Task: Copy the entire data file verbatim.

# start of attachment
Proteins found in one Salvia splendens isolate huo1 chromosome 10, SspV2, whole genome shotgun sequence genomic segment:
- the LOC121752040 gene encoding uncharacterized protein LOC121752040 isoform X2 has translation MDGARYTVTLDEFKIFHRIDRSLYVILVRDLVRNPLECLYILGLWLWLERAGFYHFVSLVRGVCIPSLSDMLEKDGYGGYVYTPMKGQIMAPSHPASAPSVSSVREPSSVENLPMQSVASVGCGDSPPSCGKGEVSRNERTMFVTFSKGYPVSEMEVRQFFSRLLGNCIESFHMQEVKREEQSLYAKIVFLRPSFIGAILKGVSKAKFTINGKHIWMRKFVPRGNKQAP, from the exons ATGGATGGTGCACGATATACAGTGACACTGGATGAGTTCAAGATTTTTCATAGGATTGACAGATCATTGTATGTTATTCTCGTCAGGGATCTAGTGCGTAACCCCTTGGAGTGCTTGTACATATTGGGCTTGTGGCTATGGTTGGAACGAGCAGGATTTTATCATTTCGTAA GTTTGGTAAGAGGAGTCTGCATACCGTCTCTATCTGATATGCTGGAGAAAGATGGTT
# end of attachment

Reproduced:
Proteins found in one Salvia splendens isolate huo1 chromosome 10, SspV2, whole genome shotgun sequence genomic segment:
- the LOC121752040 gene encoding uncharacterized protein LOC121752040 isoform X2 has translation MDGARYTVTLDEFKIFHRIDRSLYVILVRDLVRNPLECLYILGLWLWLERAGFYHFVSLVRGVCIPSLSDMLEKDGYGGYVYTPMKGQIMAPSHPASAPSVSSVREPSSVENLPMQSVASVGCGDSPPSCGKGEVSRNERTMFVTFSKGYPVSEMEVRQFFSRLLGNCIESFHMQEVKREEQSLYAKIVFLRPSFIGAILKGVSKAKFTINGKHIWMRKFVPRGNKQAP, from the exons ATGGATGGTGCACGATATACAGTGACACTGGATGAGTTCAAGATTTTTCATAGGATTGACAGATCATTGTATGTTATTCTCGTCAGGGATCTAGTGCGTAACCCCTTGGAGTGCTTGTACATATTGGGCTTGTGGCTATGGTTGGAACGAGCAGGATTTTATCATTTCGTAA GTTTGGTAAGAGGAGTCTGCATACCGTCTCTATCTGATATGCTGGAGAAAGATGGTT